Born on 22nd of March 1966, Peter Clohessy is one of Ireland’s most famous International sports stars. Known as The Claw, Peter began his career as an amateur and ended in the professional era still first choice prop for both his country and provence. Infamous for the fact that he could play both the tighthead and loosehead prop position, a unique quality not seen in many.
Peter gained 54 International caps and over 100 Munster caps. Apart from his obvious excellence at playing rugby, Peter received far more media coverage for his “hard man” approach to games and because of this most players would admit they would prefer to play with Peter than against him!
Peter played Super 12 rugby for The Queensland Reds in Australia in 1997. He was summoned home early as he was the first Irish player to be selected for a Lion’s team not having played for his International team that year. Unfortunately it was not meant to be as Peter had to withdraw from the Lion’s Tour due to a back injury. It was this same year rugby turned professional in Ireland, which suited Peter, having come back from Australia fitter than ever.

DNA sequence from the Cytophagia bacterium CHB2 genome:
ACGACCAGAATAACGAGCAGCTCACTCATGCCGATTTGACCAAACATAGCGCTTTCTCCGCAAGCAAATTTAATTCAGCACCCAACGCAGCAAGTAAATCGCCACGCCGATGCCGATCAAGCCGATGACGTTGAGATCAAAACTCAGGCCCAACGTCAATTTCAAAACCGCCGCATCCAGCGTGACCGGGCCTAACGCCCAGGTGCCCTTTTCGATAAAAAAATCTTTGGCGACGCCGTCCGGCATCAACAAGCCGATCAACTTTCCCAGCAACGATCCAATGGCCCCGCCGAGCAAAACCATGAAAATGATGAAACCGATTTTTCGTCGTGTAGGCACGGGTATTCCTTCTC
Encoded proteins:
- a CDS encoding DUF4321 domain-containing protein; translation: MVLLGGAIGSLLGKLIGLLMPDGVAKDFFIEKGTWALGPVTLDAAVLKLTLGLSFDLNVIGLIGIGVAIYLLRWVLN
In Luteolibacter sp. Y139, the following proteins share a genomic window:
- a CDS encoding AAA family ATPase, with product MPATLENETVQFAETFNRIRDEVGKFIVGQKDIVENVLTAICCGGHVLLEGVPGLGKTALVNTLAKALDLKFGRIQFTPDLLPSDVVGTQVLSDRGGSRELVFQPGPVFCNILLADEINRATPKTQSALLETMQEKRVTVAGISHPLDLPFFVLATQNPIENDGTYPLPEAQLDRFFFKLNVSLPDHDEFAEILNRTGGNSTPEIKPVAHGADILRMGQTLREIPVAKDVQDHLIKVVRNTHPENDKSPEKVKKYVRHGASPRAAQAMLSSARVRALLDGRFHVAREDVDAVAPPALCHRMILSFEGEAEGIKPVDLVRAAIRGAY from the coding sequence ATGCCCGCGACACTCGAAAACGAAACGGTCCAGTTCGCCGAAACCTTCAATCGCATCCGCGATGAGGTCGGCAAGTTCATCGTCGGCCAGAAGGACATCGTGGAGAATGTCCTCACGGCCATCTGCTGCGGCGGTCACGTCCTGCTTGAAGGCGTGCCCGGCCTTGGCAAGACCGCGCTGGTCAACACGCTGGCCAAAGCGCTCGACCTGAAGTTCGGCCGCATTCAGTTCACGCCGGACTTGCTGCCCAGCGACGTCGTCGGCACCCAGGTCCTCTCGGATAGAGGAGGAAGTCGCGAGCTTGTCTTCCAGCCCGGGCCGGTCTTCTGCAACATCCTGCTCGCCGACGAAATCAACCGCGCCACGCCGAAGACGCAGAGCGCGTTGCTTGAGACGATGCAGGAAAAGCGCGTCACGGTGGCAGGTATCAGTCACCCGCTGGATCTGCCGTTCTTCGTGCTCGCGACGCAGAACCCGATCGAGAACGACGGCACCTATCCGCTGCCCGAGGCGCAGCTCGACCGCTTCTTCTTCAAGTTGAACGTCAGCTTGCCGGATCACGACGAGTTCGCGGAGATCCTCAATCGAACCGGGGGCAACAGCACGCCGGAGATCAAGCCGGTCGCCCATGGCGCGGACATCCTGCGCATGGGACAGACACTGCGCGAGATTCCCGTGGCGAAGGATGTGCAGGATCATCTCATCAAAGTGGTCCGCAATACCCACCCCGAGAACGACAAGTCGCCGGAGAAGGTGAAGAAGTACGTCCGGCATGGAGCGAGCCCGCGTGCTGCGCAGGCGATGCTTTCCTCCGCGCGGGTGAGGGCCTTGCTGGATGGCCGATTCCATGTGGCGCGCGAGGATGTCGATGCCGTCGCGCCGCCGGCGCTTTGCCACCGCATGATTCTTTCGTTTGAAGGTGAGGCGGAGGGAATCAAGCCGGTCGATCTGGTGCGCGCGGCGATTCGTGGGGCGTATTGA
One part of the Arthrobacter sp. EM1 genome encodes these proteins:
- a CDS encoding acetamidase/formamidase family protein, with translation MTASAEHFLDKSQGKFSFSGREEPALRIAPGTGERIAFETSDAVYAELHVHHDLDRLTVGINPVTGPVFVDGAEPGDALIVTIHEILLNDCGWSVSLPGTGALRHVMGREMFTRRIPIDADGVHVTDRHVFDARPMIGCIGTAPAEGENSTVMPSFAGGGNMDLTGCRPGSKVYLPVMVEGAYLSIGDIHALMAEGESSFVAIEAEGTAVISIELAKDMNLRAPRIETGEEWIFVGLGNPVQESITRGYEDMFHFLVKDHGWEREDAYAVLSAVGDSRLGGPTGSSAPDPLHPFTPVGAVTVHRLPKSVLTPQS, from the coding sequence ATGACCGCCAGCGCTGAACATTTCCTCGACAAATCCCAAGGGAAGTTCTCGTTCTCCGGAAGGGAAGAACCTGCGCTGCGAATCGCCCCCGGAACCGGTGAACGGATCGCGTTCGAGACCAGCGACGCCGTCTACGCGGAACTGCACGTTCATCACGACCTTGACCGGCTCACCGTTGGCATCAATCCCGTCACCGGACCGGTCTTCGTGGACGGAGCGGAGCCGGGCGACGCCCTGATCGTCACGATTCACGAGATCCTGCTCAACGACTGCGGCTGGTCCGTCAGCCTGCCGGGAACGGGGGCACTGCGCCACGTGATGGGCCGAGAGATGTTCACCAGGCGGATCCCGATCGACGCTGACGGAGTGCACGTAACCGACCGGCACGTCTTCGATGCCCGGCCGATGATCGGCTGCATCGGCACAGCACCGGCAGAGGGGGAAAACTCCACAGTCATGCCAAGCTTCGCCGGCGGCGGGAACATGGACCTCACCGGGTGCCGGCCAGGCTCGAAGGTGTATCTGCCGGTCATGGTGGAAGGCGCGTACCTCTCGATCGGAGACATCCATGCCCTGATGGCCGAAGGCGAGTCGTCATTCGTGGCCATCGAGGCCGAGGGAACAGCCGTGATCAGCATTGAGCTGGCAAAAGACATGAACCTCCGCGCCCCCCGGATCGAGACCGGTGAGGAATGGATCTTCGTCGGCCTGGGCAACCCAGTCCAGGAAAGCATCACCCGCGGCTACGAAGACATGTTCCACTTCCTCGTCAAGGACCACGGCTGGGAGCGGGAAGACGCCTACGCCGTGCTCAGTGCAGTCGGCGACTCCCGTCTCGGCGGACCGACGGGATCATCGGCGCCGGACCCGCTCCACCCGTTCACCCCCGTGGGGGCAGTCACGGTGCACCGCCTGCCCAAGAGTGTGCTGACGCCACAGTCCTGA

Peter’s first game for Ireland was against France on the 20th of February 1993 in the old Lansdowne Road. So in 2002, when Peter announced his retirement, it was fitting that his final International rugby match would be the Ireland v France six nations game in Paris.
Two days after his final international match Peter almost went out forever in a blaze of glory. Peter had a life-threatening accident with a petrol explosion while burning some waste. He suffered very serious burns to his face and arm when he had gone on fire and had to roll in the grass to put it out. Nobody expected Peter would play rugby again for Munster seeing as their semi-final clash against Castres in Beziers was only a week after the accident. But yet again that indomitable spirit that is “The Claw” spurred him to a near miraculous recovery, and he played a great match wearing a specially made arm guard to protect him. Munster had a terrific victory and went on to play Leicester in the final in Cardiff, in yet another twist of fate Munster were denied victory in what would have been a just reward for a man who had the most remarkable rugby career.
Peter ended his career first choice prop for both his country and province and remains to this day a legend in world rugby.